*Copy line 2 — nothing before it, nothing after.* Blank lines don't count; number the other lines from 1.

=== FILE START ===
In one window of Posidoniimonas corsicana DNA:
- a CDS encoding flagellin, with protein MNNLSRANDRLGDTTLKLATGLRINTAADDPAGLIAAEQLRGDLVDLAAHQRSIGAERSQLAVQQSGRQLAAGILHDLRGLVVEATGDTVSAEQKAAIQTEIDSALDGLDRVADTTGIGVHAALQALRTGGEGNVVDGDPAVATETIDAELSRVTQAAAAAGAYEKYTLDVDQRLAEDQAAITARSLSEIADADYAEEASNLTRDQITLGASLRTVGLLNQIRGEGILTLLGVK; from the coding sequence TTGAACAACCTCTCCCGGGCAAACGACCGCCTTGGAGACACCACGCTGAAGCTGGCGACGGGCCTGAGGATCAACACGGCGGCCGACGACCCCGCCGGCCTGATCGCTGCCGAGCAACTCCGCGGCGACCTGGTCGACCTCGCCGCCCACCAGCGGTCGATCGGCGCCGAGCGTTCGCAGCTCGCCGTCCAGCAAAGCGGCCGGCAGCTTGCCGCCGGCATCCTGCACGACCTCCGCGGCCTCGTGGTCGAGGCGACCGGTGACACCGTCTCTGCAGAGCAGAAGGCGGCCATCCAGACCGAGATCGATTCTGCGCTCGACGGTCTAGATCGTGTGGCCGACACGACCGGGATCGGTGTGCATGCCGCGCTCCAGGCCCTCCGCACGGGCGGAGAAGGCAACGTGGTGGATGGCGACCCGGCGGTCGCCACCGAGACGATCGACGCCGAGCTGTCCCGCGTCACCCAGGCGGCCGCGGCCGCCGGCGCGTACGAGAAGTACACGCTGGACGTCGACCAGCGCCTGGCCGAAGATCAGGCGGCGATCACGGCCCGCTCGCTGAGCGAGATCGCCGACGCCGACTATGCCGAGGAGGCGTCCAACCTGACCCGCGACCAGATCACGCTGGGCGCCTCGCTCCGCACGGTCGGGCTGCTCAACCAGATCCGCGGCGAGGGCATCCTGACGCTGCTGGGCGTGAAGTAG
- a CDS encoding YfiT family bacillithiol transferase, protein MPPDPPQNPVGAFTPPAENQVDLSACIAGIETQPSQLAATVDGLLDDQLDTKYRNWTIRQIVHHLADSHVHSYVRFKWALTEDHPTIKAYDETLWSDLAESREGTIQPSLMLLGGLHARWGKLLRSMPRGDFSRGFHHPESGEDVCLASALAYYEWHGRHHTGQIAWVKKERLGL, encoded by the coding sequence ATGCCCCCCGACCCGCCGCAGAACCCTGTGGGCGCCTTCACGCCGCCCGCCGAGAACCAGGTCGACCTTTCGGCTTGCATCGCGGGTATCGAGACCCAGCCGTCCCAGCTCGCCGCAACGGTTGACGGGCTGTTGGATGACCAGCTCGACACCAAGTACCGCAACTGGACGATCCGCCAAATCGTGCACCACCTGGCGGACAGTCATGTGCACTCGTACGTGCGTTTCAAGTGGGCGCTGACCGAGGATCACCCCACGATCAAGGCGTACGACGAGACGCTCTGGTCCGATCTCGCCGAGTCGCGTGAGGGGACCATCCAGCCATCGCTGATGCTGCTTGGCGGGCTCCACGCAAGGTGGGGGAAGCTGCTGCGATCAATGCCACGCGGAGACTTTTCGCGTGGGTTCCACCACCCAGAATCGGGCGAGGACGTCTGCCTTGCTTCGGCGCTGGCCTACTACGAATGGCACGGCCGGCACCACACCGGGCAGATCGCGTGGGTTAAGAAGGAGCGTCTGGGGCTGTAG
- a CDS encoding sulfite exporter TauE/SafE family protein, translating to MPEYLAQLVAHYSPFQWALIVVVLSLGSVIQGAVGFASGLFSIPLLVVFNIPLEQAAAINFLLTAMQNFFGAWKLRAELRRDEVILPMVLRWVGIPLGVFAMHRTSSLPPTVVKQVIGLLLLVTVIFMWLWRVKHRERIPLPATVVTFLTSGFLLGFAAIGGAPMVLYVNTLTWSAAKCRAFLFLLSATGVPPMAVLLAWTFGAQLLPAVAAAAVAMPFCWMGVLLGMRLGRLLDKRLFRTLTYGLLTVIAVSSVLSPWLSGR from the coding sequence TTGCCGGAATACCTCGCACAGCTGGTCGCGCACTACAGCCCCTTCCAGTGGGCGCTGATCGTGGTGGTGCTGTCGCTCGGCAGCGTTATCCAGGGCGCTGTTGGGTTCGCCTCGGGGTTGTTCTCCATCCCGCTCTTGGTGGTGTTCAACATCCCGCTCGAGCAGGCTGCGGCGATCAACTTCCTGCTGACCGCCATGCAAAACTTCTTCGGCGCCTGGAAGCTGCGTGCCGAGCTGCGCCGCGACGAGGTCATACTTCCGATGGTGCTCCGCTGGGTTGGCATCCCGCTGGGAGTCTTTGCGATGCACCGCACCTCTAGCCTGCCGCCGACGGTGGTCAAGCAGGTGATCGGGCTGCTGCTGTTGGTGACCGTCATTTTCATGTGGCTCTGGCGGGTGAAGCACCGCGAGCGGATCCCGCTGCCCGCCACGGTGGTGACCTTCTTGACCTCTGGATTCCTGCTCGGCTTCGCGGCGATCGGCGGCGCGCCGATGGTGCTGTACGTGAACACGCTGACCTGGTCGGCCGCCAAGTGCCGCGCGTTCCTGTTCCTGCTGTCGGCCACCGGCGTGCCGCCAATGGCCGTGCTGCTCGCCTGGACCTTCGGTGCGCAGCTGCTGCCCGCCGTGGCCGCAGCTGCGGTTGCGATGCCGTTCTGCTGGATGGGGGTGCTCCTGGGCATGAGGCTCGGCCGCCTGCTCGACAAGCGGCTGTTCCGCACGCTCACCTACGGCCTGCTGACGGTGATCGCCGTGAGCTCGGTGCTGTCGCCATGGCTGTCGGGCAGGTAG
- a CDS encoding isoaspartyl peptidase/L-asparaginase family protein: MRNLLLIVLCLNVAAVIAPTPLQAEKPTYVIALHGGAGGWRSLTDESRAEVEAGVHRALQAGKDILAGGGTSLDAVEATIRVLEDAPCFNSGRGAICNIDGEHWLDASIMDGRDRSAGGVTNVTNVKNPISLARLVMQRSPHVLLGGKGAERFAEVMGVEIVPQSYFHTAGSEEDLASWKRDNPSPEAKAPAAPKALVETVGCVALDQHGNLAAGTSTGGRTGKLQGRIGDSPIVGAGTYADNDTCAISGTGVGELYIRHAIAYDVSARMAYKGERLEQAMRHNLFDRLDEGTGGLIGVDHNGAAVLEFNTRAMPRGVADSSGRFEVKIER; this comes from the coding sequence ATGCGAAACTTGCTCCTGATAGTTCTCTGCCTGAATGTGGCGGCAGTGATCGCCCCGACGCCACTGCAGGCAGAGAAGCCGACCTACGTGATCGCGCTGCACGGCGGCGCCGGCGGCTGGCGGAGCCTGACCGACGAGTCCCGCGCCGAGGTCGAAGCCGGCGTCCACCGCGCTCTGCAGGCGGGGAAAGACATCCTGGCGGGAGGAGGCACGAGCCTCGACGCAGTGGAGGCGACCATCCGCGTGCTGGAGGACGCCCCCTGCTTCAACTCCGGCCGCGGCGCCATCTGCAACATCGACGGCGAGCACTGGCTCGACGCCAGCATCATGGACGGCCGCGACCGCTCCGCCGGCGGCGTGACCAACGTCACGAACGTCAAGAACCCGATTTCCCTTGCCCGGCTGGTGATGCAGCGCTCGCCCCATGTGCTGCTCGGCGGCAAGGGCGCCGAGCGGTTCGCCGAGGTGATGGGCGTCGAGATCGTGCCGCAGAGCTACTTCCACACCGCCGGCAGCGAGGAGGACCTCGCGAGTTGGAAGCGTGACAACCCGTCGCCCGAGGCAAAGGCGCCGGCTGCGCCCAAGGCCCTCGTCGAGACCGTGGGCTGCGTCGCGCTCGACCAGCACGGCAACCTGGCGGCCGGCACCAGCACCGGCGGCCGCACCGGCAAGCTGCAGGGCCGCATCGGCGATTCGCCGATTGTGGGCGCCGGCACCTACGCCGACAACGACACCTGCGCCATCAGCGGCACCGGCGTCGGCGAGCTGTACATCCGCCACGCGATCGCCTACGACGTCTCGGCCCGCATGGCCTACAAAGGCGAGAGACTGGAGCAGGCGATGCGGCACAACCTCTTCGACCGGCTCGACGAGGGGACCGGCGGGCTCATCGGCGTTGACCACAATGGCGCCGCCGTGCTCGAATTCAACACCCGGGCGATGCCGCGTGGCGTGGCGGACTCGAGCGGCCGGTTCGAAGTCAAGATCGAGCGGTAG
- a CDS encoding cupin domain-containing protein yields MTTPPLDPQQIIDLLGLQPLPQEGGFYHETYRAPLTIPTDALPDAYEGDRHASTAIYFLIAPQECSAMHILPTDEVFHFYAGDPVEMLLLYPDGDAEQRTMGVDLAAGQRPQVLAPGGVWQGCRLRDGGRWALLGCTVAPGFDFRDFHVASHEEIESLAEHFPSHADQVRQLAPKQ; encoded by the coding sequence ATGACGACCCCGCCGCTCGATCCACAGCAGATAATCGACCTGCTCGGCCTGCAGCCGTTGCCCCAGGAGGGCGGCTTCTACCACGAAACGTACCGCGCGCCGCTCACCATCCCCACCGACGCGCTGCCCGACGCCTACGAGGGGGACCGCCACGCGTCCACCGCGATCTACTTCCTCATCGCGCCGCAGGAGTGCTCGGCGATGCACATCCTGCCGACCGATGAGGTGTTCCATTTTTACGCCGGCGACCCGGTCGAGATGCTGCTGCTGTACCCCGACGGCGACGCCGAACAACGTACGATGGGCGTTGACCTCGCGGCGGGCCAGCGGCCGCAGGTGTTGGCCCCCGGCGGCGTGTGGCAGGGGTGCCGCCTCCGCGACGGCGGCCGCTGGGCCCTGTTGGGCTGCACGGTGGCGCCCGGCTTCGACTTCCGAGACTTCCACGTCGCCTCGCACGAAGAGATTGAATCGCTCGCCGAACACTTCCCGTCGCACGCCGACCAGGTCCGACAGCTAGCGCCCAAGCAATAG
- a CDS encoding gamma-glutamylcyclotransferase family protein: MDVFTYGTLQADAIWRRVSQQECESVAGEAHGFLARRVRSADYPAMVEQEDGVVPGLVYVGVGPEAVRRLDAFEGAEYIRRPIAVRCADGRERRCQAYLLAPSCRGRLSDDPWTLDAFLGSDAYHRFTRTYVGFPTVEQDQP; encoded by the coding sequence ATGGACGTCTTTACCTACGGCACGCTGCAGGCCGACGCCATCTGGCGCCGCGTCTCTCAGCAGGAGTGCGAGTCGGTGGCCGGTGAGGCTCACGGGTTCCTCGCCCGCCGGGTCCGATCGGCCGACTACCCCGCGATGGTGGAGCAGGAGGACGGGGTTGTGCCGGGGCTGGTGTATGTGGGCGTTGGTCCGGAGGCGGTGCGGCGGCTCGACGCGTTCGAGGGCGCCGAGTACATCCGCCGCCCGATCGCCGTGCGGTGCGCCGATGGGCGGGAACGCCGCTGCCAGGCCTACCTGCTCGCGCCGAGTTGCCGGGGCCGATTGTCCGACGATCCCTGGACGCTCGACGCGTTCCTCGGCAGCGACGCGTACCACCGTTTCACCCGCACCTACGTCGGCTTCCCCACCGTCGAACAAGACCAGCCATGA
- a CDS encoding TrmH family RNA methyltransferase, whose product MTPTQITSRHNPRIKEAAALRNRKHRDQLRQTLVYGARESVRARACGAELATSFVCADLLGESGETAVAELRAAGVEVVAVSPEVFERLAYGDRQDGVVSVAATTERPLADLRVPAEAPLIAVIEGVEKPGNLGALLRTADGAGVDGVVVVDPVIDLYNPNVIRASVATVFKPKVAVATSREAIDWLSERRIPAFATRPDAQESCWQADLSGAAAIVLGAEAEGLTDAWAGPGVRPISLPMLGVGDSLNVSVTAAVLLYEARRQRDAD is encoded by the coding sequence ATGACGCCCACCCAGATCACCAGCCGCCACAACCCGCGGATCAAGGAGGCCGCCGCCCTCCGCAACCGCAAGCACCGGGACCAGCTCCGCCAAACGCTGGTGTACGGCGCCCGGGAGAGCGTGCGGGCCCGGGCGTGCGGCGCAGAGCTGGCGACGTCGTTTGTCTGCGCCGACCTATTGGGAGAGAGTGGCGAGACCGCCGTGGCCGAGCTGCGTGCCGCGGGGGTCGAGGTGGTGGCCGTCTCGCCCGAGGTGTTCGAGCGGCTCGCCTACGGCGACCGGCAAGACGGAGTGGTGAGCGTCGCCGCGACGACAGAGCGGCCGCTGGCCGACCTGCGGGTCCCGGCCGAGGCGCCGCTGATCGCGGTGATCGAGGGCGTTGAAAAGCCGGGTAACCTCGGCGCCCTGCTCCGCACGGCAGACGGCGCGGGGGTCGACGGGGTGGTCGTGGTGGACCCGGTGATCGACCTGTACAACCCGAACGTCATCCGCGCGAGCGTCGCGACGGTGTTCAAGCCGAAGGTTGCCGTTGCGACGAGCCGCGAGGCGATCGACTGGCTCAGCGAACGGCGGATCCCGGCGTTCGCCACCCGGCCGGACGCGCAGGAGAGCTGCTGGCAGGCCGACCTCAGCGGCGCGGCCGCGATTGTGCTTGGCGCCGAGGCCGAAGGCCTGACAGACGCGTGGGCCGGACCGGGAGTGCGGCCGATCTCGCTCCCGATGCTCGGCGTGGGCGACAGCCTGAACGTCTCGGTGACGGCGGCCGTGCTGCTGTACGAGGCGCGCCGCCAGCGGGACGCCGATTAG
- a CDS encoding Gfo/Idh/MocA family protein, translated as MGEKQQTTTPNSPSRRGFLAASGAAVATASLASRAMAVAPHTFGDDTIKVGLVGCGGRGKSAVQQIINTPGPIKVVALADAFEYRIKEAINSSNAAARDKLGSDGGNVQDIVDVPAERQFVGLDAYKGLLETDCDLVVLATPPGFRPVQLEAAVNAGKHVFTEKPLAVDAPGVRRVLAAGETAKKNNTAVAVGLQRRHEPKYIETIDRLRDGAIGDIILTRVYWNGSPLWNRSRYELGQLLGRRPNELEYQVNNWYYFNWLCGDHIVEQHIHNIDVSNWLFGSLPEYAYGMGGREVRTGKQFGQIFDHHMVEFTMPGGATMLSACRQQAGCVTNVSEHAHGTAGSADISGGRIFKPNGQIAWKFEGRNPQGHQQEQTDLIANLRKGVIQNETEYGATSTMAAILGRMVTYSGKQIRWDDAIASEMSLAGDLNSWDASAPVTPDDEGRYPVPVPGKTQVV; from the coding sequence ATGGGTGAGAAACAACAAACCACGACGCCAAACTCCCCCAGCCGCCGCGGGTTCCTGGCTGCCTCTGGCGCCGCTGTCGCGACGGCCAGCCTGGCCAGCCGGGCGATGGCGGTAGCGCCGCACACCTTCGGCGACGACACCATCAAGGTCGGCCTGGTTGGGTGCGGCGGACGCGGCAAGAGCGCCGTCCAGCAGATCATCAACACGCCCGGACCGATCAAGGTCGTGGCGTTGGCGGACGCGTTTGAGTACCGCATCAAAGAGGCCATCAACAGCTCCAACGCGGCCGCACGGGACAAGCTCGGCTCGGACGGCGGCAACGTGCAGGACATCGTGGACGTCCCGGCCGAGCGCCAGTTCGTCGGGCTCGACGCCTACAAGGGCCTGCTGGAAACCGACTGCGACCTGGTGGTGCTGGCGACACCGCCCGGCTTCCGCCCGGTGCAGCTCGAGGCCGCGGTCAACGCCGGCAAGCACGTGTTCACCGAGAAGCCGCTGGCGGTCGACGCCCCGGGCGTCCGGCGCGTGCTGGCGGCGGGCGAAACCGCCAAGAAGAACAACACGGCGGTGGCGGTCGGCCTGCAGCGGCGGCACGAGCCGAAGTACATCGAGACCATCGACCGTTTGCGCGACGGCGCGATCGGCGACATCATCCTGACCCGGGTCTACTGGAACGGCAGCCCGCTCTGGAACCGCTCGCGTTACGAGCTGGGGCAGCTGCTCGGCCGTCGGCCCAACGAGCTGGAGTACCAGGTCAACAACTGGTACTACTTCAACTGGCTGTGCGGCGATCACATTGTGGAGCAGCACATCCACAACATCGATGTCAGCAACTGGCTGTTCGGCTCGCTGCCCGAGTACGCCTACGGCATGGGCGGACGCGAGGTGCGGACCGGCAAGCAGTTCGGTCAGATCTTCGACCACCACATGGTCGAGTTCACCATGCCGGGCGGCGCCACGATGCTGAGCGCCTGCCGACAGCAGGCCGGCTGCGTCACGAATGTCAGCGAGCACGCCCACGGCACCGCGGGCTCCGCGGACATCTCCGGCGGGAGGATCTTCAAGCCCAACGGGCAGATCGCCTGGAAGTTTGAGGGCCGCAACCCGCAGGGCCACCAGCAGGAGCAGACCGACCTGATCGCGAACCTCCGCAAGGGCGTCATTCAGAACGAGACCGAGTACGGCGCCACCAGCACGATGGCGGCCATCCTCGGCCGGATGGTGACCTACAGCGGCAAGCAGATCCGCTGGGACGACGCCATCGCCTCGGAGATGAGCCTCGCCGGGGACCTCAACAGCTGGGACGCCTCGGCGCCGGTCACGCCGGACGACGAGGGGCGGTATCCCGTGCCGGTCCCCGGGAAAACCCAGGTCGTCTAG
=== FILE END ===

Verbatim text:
- a CDS encoding flagellin, with protein MNNLSRANDRLGDTTLKLATGLRINTAADDPAGLIAAEQLRGDLVDLAAHQRSIGAERSQLAVQQSGRQLAAGILHDLRGLVVEATGDTVSAEQKAAIQTEIDSALDGLDRVADTTGIGVHAALQALRTGGEGNVVDGDPAVATETIDAELSRVTQAAAAAGAYEKYTLDVDQRLAEDQAAITARSLSEIADADYAEEASNLTRDQITLGASLRTVGLLNQIRGEGILTLLGVK; from the coding sequence TTGAACAACCTCTCCCGGGCAAACGACCGCCTTGGAGACACCACGCTGAAGCTGGCGACGGGCCTGAGGATCAACACGGCGGCCGACGACCCCGCCGGCCTGATCGCTGCCGAGCAACTCCGCGGCGACCTGGTCGACCTCGCCGCCCACCAGCGGTCGATCGGCGCCGAGCGTTCGCAGCTCGCCGTCCAGCAAAGCGGCCGGCAGCTTGCCGCCGGCATCCTGCACGACCTCCGCGGCCTCGTGGTCGAGGCGACCGGTGACACCGTCTCTGCAGAGCAGAAGGCGGCCATCCAGACCGAGATCGATTCTGCGCTCGACGGTCTAGATCGTGTGGCCGACACGACCGGGATCGGTGTGCATGCCGCGCTCCAGGCCCTCCGCACGGGCGGAGAAGGCAACGTGGTGGATGGCGACCCGGCGGTCGCCACCGAGACGATCGACGCCGAGCTGTCCCGCGTCACCCAGGCGGCCGCGGCCGCCGGCGCGTACGAGAAGTACACGCTGGACGTCGACCAGCGCCTGGCCGAAGATCAGGCGGCGATCACGGCCCGCTCGCTGAGCGAGATCGCCGACGCCGACTATGCCGAGGAGGCGTCCAACCTGACCCGCGACCAGATCACGCTGGGCGCCTCGCTCCGCACGGTCGGGCTGCTCAACCAGATCCGCGGCGAGGGCATCCTGACGCTGCTGGGCGTGAAGTAG